• Tend not to consume news in discrete sessions or by going directly to news providers.

  • Are drawn into news because peers are recommending and contextualising it for them on social networks.

  • Get news from Facebook regularly (88%); more than 50% do so daily.

Given these disturbing trends, one can only wonder if the trust barometer for social media and search will spike even higher in 2016 at the further expense of mainstream media. Who in the publishing industry is paying attention to this, and what are they doing to reverse the trend?

Killing comments and pushing the growing population of participatory readers to social media to talk about the news may be publishing’s easy solution to trolling, but it’s also sending all the advertising dollars they could be making from those readers to Apple News and Facebook – the social giant that just reported US$5.8 billion in revenues in Q4 2015.

These tech titans don’t even have to try to compete with mainstream media for those dollars — media executives are handing it all to them on a silver platter, which led to …

Frenemy frenzy

For centuries, publishers refused to play nice with each other, seeing content syndication as sinful. And when digital disruption had readers rebelling against paying for news, they overreacted to Google’s sharing of snippets of their content that actually drove traffic to their Web sites.

In 2015, publishers were literally flocking to give away their content for free, trusting the untrustworthy to compensate them with advertising most users want to block.

Just like publishers’ parade to paywalls, The New York Times’ decision to strike a deal with free aggregators (e.g. Facebook and Apple) had many publishers standing in line to jump from the frying pan into the fire.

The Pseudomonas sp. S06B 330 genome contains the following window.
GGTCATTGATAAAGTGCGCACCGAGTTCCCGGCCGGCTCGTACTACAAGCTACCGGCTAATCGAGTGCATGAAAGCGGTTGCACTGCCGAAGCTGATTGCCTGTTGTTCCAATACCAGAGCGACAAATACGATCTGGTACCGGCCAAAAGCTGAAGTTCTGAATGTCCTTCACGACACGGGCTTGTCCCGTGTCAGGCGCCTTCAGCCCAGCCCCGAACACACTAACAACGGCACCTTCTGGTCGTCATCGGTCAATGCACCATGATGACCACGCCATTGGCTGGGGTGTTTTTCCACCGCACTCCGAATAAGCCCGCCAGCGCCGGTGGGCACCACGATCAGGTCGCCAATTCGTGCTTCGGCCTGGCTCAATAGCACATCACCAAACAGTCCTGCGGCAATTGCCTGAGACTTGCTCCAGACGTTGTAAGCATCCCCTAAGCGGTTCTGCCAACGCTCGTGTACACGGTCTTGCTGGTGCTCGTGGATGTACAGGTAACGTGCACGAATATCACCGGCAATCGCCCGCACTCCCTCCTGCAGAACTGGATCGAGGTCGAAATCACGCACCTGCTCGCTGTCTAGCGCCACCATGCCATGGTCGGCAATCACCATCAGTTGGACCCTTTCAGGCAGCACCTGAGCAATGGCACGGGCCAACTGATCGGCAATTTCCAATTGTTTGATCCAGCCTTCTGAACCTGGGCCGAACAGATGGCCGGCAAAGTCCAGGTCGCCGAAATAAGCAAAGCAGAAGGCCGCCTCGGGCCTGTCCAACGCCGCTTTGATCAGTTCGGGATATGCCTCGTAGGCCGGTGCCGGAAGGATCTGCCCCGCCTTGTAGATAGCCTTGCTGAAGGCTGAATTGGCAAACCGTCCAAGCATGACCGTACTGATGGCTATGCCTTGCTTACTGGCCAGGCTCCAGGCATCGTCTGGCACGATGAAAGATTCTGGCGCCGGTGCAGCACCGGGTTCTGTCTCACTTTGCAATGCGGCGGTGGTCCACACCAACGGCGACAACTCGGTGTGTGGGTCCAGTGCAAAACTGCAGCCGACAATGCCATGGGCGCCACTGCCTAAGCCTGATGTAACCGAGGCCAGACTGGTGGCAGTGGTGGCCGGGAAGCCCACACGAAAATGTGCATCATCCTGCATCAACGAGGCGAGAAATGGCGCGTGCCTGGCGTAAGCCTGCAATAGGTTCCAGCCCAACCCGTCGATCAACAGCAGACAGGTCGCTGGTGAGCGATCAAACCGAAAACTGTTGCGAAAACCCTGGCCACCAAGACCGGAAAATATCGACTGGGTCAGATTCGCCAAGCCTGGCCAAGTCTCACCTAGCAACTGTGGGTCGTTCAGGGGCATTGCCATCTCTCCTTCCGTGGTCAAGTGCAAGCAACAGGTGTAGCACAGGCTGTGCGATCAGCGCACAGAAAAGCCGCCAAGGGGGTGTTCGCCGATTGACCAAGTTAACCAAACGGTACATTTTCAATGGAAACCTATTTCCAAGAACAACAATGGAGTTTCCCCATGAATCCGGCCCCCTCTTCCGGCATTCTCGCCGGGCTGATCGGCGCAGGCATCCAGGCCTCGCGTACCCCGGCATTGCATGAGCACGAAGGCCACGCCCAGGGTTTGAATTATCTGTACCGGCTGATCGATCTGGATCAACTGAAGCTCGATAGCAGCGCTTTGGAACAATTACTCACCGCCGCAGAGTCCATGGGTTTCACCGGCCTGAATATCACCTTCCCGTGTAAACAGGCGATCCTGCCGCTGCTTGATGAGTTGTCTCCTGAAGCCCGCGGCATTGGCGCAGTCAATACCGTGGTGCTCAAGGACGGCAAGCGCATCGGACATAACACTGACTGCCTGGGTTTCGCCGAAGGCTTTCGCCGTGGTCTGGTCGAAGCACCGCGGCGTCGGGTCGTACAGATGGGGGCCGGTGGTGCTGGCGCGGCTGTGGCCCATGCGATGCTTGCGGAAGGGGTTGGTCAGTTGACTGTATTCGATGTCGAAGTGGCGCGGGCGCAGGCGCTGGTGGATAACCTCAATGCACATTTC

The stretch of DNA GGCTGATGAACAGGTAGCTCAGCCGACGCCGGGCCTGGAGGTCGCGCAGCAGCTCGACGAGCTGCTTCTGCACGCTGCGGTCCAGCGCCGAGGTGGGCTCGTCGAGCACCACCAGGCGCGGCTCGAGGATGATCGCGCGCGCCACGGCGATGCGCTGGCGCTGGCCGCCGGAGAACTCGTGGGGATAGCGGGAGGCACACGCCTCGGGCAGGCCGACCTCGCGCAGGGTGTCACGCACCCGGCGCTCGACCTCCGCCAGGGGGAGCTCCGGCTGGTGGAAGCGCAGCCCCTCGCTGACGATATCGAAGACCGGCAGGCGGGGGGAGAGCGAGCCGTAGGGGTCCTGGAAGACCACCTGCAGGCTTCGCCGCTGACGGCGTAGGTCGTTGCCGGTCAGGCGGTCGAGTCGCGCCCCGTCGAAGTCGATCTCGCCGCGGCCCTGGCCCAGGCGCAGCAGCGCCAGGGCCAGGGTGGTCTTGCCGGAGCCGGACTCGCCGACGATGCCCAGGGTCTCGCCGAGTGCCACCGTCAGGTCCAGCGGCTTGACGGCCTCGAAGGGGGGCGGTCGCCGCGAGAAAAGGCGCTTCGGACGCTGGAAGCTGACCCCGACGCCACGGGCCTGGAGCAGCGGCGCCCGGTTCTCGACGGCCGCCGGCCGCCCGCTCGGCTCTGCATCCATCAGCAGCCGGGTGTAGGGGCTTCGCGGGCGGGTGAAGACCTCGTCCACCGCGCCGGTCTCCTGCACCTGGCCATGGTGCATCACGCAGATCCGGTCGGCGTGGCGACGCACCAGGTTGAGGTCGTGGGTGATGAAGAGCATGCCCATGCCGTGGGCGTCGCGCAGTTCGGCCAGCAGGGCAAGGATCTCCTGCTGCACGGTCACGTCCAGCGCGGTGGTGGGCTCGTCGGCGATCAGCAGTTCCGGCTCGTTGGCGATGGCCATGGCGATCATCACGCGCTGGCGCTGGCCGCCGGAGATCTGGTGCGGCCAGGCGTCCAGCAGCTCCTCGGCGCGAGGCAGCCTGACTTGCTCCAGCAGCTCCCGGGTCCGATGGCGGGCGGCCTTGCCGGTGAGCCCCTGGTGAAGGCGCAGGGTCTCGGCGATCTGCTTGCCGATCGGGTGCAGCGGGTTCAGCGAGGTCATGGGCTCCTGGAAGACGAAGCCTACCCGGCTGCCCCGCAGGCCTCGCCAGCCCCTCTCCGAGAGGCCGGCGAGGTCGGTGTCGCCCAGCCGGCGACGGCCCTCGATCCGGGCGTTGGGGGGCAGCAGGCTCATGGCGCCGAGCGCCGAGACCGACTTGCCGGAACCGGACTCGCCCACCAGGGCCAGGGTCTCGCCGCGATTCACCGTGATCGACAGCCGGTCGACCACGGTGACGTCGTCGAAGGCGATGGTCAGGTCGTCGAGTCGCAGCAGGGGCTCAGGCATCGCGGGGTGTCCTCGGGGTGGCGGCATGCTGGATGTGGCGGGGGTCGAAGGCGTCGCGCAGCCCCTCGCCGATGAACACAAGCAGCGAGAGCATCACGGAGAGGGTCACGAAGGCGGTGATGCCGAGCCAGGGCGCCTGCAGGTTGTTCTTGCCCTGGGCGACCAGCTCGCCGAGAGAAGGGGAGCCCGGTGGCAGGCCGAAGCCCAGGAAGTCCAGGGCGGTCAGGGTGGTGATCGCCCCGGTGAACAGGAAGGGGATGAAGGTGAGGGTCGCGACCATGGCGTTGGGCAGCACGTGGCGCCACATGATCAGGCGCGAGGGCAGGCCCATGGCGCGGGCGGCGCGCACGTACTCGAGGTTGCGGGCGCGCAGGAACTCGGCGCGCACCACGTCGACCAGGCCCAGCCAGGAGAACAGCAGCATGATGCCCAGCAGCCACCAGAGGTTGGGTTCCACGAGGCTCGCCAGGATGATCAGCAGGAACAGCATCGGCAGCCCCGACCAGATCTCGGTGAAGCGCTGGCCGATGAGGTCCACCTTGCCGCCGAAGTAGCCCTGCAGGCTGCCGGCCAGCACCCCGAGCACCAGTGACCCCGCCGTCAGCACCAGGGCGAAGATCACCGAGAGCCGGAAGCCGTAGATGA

I once read that Apple Newsstand was where apps went to die. Will sleeping with these new frenemies help resurrect the cadavers or will it be the final nail in their coffins?

Advertising apocalypse finally arrived

Ad blocking has been around since at least 2006 (the birth of Ad Block Plus), but no one gave it a second thought when planning and designing newspaper and magazine Web sites and mobile apps.

It wasn’t until Apple announced support for ad blocking in iOS in 2015 that the bits really hit the fan, and, suddenly, with a click, publishers’ rubbish was being eradicated along with all the earnings media executives so desperately needed to stop the hemorrhaging of paper money.

Publishers cried foul, blocking readers who used ad blockers or begging them to put up with their digital debris. Few are dealing with the root cause of the problem by cleaning up their acts.

The growing epidemic of banner blindness, ad blocking, fraud, and malvertising is much more than a wake-up call for media execs. It’s an urgent call to action for publishers to immunise their digital properties against these diseases by serving up content and advertising that would be missed if it were gone.

Media executives are blindly following others in the industry.
Media executives are blindly following others in the industry.

Too many leader-sheep